John Piper will not be in the pulpit, promising God's judgment against sinners, for much longer.

After more than 30 years as senior pastor of Bethlehem Baptist Church in Minneapolis, the fiery preacher of hardline biblical values is retooling his priorities.

But he won't go quietly into retirement. At 66, he still has the passion to write books, preach and tour the country with his Desiring God ministry, just not so much for the day-to-day duties of running a megachurch with close to 5,000 weekly attendees.

"I have ... a limited amount of energy, and I want it to go toward reading, writing, preaching but not organizational efforts at meetings," Piper said in a recent interview.

A prominent theologian and author of dozens of books, Piper is considered one of the most influential voices in conservative evangelicalism. His voice has energized some and appalled others.

When the Interstate 35W bridge collapsed in 2007, killing 13 people, Piper called it a sign of God's wrath over sin. When a tornado damaged the steeple of Central Lutheran Church in 2009, he said it was "a gentle but firm warning" to the Evangelical Lutheran Church in America convention, which was voting nearby to allow openly gay clergy to be pastors.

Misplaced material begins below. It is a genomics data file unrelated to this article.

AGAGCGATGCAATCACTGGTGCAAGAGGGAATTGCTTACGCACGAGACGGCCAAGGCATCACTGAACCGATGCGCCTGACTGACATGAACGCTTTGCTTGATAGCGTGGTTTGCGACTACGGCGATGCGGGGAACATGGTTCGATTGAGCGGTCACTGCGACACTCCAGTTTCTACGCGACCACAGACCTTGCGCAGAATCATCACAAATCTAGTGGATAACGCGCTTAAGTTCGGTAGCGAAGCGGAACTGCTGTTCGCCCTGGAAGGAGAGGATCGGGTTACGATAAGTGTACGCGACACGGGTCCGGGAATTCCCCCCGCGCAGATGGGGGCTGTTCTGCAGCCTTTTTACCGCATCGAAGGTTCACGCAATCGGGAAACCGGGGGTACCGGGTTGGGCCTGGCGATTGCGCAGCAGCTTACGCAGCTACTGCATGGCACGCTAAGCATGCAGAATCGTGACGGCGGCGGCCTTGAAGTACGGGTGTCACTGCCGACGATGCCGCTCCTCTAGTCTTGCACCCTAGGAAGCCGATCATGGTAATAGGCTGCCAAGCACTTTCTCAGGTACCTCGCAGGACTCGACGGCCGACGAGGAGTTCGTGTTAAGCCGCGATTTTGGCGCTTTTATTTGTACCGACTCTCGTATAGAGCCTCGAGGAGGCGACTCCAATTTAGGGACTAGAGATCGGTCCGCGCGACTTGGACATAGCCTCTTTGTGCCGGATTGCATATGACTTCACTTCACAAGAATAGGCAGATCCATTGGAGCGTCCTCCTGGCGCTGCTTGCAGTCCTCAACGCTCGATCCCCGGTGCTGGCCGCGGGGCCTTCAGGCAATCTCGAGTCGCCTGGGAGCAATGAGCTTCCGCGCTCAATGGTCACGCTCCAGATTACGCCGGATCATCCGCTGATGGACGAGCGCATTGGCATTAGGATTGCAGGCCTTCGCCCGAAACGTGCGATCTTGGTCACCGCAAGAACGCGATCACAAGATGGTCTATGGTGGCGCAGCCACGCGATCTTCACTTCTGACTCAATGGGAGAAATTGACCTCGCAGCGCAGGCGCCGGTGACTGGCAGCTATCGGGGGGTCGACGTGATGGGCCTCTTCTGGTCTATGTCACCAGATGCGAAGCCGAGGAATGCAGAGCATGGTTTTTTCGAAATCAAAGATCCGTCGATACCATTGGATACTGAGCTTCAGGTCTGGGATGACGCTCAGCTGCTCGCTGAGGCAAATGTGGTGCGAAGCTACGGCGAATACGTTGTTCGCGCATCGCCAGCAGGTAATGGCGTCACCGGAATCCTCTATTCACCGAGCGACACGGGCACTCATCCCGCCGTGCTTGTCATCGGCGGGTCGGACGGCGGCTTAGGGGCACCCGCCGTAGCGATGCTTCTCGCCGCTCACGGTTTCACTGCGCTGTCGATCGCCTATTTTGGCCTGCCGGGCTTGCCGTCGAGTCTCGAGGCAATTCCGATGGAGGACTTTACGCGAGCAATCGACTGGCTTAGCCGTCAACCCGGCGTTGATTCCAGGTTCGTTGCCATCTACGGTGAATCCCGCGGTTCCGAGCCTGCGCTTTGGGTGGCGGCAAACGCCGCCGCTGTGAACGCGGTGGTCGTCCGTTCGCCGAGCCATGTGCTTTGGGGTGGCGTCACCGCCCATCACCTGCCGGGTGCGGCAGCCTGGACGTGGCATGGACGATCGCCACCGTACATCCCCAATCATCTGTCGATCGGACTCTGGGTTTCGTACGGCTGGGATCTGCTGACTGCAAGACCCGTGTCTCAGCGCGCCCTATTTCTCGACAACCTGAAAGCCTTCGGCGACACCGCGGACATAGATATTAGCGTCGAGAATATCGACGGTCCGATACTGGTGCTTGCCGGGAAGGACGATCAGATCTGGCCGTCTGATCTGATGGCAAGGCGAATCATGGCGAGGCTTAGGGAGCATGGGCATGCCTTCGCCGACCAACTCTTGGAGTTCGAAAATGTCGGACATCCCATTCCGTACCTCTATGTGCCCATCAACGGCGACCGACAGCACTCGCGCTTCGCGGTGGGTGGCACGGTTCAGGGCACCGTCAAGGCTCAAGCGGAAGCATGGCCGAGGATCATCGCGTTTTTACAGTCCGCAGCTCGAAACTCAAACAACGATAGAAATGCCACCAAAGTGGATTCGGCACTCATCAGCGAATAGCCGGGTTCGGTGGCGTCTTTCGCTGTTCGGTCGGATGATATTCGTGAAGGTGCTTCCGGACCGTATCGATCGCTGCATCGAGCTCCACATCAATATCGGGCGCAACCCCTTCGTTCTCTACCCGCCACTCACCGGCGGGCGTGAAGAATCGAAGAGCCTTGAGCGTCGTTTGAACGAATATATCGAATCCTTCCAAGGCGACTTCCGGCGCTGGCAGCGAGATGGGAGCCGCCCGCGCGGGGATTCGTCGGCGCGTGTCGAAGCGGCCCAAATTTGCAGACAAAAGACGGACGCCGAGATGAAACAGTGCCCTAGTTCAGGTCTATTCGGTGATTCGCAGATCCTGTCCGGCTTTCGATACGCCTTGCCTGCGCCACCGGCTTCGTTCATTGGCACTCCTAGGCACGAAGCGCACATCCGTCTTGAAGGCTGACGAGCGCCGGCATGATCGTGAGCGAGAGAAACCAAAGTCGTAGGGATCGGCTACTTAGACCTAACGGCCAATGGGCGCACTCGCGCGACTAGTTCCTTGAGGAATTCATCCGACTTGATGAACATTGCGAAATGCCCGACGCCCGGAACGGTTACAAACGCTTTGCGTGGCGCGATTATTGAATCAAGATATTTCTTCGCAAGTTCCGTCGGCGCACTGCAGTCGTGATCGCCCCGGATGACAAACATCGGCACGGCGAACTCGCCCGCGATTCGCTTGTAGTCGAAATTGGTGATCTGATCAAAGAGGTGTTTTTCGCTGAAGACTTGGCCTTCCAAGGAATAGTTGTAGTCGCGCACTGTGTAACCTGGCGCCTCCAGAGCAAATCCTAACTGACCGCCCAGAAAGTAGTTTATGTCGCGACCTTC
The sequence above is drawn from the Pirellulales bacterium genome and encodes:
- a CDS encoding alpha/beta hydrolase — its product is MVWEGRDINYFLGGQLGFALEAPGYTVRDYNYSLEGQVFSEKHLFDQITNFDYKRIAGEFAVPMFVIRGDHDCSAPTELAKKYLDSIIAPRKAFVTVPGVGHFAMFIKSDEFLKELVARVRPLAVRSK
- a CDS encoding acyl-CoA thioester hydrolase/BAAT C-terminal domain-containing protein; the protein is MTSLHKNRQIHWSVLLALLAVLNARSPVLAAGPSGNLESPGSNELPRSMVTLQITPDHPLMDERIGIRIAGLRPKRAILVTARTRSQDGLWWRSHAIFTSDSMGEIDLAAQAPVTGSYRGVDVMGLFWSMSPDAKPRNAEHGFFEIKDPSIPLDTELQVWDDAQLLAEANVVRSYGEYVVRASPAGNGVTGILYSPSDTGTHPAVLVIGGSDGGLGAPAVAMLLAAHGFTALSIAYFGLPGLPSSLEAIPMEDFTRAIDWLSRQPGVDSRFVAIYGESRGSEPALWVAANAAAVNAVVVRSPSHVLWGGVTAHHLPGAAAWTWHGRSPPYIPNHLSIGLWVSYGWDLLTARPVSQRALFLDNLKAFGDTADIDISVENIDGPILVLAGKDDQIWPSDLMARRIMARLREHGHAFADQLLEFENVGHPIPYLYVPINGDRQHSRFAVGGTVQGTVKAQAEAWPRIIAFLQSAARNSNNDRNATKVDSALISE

Yet Piper disappointed some of his allies this year when he refused to endorse the proposed constitutional amendment to ban gay marriage in Minnesota. He preached against gay marriage but did not join other religious leaders in explicitly urging members of his church to vote for the amendment, which was defeated in November.

"I'm not a crusader when it comes to parties or legislation or politicians," Piper said in defense of his actions.

"Usually evangelicals work like this. You have the very conservative, Republican types. And you have the more socially oriented, Democratic types. And they both worship the same God, read the same Bible and vote for different people. And what I want to do is on every issue ... say, 'We're not Republicans. And we're not Democrats. We're Bible people. We're Christ's people."

Finding Calvinism